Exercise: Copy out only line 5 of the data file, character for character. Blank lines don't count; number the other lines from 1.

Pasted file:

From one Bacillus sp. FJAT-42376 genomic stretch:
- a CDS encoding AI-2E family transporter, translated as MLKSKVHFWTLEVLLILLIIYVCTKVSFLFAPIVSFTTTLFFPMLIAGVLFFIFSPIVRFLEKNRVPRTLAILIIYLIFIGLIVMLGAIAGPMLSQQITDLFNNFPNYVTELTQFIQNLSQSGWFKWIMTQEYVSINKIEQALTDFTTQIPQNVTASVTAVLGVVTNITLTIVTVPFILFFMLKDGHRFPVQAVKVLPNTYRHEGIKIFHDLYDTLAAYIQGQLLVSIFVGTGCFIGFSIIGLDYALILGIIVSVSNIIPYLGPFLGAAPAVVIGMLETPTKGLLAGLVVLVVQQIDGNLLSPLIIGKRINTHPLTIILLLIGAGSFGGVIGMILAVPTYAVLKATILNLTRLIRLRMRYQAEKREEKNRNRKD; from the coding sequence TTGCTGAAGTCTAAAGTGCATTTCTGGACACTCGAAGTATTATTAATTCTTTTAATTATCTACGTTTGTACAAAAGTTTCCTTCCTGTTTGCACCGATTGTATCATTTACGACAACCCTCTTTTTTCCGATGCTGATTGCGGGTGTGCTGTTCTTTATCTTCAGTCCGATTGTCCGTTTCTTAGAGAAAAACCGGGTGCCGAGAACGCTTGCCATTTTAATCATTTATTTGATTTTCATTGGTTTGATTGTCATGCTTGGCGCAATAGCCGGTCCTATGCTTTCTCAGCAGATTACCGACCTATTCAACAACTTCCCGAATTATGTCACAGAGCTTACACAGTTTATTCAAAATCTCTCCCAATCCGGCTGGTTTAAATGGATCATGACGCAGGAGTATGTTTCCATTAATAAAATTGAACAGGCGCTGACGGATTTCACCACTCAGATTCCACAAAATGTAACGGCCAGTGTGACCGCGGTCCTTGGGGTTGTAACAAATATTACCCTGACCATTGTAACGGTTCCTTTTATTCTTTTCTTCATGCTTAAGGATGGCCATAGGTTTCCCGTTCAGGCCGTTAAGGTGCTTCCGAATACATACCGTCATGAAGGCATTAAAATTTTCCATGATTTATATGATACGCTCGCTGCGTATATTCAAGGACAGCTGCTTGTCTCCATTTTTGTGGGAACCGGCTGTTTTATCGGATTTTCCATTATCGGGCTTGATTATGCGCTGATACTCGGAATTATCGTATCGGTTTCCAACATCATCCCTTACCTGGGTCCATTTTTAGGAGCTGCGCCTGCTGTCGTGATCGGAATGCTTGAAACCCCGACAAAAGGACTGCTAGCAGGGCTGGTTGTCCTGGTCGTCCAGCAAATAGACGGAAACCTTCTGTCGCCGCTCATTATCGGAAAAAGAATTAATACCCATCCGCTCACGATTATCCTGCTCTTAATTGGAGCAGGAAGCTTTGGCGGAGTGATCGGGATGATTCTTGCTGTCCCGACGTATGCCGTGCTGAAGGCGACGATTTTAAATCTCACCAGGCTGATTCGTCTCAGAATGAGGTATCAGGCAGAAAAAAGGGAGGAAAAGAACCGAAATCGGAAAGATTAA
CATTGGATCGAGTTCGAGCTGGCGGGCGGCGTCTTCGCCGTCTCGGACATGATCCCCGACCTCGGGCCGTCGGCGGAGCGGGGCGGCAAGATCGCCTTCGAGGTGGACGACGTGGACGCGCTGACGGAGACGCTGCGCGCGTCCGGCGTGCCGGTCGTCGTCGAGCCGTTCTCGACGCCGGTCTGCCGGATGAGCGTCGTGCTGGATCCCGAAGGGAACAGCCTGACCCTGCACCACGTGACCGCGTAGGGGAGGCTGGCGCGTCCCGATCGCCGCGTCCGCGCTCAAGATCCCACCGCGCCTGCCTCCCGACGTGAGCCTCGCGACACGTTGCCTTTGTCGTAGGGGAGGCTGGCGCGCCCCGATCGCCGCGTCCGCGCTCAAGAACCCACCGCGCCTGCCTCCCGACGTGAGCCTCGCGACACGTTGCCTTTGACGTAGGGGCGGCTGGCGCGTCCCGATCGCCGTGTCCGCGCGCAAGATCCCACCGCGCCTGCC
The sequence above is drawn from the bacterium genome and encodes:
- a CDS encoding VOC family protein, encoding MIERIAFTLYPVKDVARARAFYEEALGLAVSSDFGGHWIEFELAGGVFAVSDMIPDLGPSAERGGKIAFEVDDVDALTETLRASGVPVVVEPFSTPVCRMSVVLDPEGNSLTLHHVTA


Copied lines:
- a CDS encoding VOC family protein, encoding MIERIAFTLYPVKDVARARAFYEEALGLAVSSDFGGHWIEFELAGGVFAVSDMIPDLGPSAERGGKIAFEVDDVDALTETLRASGVPVVVEPFSTPVCRMSVVLDPEGNSLTLHHVTA